once you get used to it, and have helped me realize I had the wrong
kernel module (driver) associated with my interface in the past.

If you want a friendlier way to learn about all the features, I would
recommend the manual here:

> .  If MAC addresses are
> retrieved automatically, they are shown, otherwise,
> you can enter a MAC number for an interface, and you 
> can clone a MAC address.

MAC (Media Access Control) Address are firmware assigned. They're the
only identity the hardware has when turned on. On some cards, you can
overwrite the MAC address. Mostly you only need to do this on virtual
interfaces, and "you" in this case wold most likely be the framework
you're working with. Ie. if you're doing virtual machines using libvirt,
libvirt will assign a MAC address for you. You can override it, but
really - don't :)

> It's handy to learn what NetworkManager does not do.

First - it's important to know what it is. It's a network configuration
tool. It's not about firewalls and anything you run on the network. But
if you think that functionality would make sense in NetworkManager, I
would file an RFE.

> not a firewall 
> no port blocking
> no ip filtering,
> doesn't do NAT
> no port forwarding, 
> no MAC filtering,

All firewall stuff - all stuff taken care of by firewalld and which is
integrated with NetworkManager. Ie. when NetworkManager starts an
interface, the rules for that interface are activated too. You have
several settings in NetworkManager like "connection.zone" that specifies
the firewalld zone an interface belongs to. So it's a bit of a stretch,
but it's technically possible to assign rules to an interface by specify
an existing zone on the firewall.

I would also want to point out, that firewall rules have never been part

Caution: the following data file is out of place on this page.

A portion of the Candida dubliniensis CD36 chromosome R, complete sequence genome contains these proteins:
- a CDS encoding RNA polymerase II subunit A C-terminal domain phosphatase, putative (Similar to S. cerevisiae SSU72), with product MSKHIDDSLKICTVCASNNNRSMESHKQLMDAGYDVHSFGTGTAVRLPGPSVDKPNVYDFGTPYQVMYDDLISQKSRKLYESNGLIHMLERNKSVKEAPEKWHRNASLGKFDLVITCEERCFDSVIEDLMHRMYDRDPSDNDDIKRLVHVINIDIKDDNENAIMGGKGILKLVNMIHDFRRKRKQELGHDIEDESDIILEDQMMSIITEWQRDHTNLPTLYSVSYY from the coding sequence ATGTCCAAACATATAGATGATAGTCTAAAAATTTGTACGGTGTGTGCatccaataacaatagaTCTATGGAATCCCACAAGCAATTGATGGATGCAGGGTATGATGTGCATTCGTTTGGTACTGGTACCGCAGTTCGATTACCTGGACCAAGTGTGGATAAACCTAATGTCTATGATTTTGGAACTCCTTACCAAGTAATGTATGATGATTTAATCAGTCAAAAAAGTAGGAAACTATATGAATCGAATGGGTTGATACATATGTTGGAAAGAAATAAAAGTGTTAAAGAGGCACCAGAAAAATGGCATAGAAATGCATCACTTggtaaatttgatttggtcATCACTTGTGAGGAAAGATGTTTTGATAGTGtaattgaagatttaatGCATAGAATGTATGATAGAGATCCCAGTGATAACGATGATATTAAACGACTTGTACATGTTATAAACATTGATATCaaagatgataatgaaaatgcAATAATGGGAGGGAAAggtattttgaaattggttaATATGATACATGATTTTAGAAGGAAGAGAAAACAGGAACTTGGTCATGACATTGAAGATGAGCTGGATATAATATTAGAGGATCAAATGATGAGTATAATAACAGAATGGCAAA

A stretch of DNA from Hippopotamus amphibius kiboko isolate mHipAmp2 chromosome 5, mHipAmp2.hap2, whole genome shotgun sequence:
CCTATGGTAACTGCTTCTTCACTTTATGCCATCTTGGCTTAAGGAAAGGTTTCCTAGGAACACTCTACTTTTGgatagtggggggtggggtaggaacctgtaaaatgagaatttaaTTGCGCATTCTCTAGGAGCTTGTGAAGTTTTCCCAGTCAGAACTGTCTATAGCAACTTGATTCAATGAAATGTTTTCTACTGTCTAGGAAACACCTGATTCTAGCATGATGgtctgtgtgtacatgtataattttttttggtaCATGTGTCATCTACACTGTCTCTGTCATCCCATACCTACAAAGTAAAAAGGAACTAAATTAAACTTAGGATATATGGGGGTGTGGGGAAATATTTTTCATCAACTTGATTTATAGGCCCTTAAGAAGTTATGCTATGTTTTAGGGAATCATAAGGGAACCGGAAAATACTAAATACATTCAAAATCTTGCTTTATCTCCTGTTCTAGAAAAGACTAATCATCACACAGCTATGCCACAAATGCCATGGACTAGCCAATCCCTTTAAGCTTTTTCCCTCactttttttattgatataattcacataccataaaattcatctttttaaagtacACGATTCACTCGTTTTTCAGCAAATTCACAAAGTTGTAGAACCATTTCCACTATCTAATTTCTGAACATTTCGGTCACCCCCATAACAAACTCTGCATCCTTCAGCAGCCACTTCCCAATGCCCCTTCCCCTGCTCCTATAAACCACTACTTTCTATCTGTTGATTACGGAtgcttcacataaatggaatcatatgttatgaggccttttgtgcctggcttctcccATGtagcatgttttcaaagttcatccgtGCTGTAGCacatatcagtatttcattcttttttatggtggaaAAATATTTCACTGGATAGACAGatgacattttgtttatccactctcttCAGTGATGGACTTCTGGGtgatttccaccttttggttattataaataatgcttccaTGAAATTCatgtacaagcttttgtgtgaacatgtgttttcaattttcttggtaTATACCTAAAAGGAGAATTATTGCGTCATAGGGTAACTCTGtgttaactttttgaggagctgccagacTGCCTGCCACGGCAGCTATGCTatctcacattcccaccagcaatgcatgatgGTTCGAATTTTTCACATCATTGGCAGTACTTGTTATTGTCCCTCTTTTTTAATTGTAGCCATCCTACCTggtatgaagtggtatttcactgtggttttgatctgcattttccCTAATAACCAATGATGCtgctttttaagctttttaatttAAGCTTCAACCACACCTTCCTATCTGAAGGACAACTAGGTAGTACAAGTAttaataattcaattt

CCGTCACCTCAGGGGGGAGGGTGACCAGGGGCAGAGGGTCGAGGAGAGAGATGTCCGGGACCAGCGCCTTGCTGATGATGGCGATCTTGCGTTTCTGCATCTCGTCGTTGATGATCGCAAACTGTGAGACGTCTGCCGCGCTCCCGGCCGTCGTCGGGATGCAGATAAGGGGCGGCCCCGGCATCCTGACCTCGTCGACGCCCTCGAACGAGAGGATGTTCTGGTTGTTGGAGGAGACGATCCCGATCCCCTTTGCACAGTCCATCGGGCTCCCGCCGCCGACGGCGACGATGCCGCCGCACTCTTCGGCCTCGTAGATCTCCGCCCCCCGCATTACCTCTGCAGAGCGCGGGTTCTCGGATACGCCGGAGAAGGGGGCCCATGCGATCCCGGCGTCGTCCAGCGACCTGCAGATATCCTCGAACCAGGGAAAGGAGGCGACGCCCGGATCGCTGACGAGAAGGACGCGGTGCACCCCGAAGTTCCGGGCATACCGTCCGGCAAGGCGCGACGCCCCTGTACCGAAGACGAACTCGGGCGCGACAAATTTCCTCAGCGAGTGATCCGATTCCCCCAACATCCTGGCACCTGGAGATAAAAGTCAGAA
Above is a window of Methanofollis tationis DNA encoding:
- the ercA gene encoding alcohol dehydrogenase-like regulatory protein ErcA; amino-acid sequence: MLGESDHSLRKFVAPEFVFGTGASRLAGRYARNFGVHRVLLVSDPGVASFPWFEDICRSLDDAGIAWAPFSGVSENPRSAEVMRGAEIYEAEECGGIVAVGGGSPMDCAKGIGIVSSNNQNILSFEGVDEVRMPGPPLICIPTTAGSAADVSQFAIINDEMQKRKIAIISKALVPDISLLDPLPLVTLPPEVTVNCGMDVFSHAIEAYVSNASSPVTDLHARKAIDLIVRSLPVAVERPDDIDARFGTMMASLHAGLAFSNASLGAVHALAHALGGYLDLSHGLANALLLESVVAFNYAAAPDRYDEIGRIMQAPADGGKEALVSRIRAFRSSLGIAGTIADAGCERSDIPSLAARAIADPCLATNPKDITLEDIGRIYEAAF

of "ip", "ifconfig", "route" etc.

> no dynamic routing (IP's )
> no switching (MAC numbers )

I covered both above. You can create custom routing and you can change
the MAC if you want to (if your NIC supports it).

> There is a handy command line tool as part of the
> NetworkManager package to show the various interface's 
> status: nm-tools 

I think you may be referring to nmcli?
> These are the major doings and not doings. Obviously there
> are many additional details needed for each interface.  For 
> example,  I did not discuss the "Security" tab. For those, the 
> user can use other sources specific to those tasks.

Actually, it's one of the main reasons/purposes for NetworkManager. 
Being able to change a network interface as a _user_ - not an admin - is
a big step. The permission features inside NetworkManager talks about if
this interface can be changed by a user.  You can define VLANs and other
types of secure tunnels but now we're really getting into the real of
enterprise grade big networking stuff.

> I also don't know yet, or considered, any  possible 
> interactions between the various functions listed above:
> a matter of who did something first, did the result go
> to function 2, etc.   There may be none to consider.

As I pointed out, firewalld and NetworkManager are integrated. But they
are definitely two different tools.

  Peter Larsen